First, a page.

In the diagnostic procedure known as “urodynamics”, the bladder is filled through a catheter, and the response of the bladder is monitored. Available 24 hour urodynamic monitors have catheters or wires passing through the urethra, connecting sensors inserted into the bladder to a recorder. The connecting wires and catheters inadvertently introduce pathogenic bacteria from the genital areas into the bladder. It is therefore desirable to be able to monitor bladder function over several cycles of filling and voiding without the need for such wires or catheters.

Diagnosis of some intravesical pathological conditions often involves inserting an endoscope into the bladder and optically scanning the bladder walls. In cases of bleeding in the ureters or the kidneys, the observation of blood coming through the ureteral orifices allows determination of the origin of the bleeding. However, if the bleeding has temporarily stopped at the time of the examination, or if the blood concentration in the urine is insufficient to make the urine red or pink, endoscopy is of little value in reaching a diagnosis. In such cases more invasive procedures are performed in order to enter the upper urinary tract. It is therefore desirable to be able to monitor the bladder over long periods of time.

Bladder shape during filling and its contraction during voiding is important for the diagnosis of certain bladder pathologies. These functions can be followed in fluoroscopy and by sonography. These techniques however are not accurate and cannot be used for monitoring changes in bladder shape over long periods of time. It would therefore be desirable to be able to continuously image the bladder interior over long periods of time.

The present invention therefore provides a device for continuous monitoring of the bladder interior and for the treatment of bladder disorders in which the disadvantages of the prior art devices are substantially reduced or eliminated.

SUMMARY OF THE INVENTION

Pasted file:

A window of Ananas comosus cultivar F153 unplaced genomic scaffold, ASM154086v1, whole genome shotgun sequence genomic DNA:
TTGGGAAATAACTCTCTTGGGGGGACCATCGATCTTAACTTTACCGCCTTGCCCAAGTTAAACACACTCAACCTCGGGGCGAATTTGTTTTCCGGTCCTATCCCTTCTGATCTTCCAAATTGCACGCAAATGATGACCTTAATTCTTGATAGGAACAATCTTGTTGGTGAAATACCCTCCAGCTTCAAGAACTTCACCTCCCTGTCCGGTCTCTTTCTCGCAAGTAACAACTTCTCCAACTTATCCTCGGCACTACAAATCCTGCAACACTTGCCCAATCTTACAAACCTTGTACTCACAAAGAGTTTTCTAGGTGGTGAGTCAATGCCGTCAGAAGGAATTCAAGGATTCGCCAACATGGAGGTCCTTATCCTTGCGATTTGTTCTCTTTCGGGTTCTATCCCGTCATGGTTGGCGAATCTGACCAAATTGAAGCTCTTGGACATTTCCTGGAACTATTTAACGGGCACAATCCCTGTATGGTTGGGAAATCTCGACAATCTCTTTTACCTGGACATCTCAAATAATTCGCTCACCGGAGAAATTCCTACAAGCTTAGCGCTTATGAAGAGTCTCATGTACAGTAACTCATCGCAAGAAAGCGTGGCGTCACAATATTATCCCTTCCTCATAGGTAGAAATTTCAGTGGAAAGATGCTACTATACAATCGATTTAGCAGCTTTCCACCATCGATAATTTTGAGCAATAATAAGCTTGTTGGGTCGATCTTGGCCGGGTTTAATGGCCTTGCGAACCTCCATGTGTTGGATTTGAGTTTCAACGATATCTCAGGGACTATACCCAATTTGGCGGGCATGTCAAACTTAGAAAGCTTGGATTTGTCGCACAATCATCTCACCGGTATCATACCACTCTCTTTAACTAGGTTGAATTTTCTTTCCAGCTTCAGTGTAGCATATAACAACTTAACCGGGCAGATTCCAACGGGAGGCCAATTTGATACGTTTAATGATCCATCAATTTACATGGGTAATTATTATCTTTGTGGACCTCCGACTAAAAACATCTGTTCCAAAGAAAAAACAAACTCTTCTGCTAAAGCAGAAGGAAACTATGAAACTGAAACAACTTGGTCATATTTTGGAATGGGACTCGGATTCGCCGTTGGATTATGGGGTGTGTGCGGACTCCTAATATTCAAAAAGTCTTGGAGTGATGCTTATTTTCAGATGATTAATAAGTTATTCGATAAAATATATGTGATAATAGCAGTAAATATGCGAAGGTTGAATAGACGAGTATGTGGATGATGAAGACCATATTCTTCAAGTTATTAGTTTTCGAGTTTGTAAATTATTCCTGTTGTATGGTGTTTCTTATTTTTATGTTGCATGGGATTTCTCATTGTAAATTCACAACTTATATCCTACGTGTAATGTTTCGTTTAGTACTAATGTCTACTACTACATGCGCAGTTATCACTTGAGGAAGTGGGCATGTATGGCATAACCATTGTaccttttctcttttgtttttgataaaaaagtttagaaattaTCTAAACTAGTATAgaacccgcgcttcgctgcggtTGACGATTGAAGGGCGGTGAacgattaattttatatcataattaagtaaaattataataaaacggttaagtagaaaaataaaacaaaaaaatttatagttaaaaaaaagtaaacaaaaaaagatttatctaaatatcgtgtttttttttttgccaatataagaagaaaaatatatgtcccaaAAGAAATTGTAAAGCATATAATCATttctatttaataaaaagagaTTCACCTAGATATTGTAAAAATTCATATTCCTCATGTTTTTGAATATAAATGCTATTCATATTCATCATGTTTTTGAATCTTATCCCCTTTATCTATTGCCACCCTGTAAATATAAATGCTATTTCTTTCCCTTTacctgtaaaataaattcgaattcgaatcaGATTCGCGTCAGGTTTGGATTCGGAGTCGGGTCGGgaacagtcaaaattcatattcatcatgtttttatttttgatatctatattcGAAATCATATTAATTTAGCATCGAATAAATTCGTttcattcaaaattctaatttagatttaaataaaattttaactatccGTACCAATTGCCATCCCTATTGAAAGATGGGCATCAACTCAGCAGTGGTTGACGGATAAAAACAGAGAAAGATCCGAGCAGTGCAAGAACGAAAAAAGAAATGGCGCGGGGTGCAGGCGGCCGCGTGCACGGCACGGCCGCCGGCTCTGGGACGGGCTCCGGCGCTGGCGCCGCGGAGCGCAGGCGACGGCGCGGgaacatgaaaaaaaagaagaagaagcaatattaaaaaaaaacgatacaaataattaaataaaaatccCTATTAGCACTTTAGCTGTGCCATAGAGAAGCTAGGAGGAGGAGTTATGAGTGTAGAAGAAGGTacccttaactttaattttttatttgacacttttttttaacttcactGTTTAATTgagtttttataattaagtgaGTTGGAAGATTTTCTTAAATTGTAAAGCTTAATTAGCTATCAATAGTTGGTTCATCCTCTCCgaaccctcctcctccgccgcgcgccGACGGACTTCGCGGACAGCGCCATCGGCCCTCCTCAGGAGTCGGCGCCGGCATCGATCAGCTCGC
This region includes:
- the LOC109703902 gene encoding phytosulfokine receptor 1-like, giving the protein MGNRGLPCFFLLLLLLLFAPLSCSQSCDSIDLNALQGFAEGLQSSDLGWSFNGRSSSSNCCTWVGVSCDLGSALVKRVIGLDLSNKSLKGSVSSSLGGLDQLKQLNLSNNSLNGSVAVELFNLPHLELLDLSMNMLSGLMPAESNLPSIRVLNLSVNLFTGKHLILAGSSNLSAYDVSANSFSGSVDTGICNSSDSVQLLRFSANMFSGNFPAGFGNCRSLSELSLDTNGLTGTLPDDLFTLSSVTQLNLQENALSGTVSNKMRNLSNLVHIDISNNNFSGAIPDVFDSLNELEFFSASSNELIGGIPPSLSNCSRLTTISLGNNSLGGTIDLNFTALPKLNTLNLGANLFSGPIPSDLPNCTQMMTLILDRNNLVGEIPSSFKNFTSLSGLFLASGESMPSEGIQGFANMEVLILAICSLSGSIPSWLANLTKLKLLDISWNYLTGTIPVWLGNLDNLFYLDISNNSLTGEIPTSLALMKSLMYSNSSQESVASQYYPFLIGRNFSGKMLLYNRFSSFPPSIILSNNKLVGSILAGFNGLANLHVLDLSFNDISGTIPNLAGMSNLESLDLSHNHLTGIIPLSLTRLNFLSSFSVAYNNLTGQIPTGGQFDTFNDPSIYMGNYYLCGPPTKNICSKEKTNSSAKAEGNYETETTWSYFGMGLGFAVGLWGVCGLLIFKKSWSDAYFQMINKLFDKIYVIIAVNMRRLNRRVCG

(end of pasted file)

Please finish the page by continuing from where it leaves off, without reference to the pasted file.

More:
The present invention provides a system comprising an expandable balloon to be inserted into the urinary bladder. The balloon may be filled and compressed prior to insertion and then allowed to expand after insertion in the bladder. Alternatively, the balloon may be filled after insertion so as to expand in the bladder.

The invention may be used for the intermittent sealing of the urinary bladder outlet and the prevention of involuntary urine leakage. Sealing the urinary bladder outlet involves lodging the balloon in the outlet so as to seal it. Unsealing the outlet to allow voiding of the bladder involves dislodging the balloon from the outlet.

The invention may also be used for such purposes as for example, delivery of drugs, imaging the urinary bladder, and measuring intravesicular parameters such as pressure in the urinary bladder. When used for such purposes, the balloon may be, for example, lodged in the urinary bladder outlet, immobilized in some other desired location in the bladder, freely floating in the urine in the bladder, etc.

The invention is entirely confined to the urinary bladder and has no urethral parts. As will become apparent in the description below, the balloon is easily inserted and removed. It may be left in the bladder for prolonged periods of time without encrusting or causing infections and is displaced within the bladder at will using a hand held magnet. The invention is comfortable for the patient and does not interfere with the daily activities of the patient including sitting, jogging, riding, or sexual intercourse.

The invention thus provides an expandable balloon for insertion into the urinary bladder of an individual, the balloon having a wall and a lumen and formed with a magnetable portion.

The invention also provides a system comprising the balloon together with an applicator for inserting and retrieving the balloon, a displacing member for displacing the balloon within the bladder, and an immobilizing member for immobilizing the balloon at a desired location in the bladder.

BRIEF DESCRIPTION OF THE DRAWINGS

In order to understand the invention and to see how it may be carried out in practice, a preferred embodiment will now be described, by way of non-limiting example only, with reference to the accompanying drawings, in which:

FIGS. 1(A-D) show various embodiments of the balloon according to the invention;

FIG. 2 shows a portion of a balloon according to the invention having a duck-bill valve;

FIGS. 3(A,B) show a portion of a balloon according to the invention having a ball valve;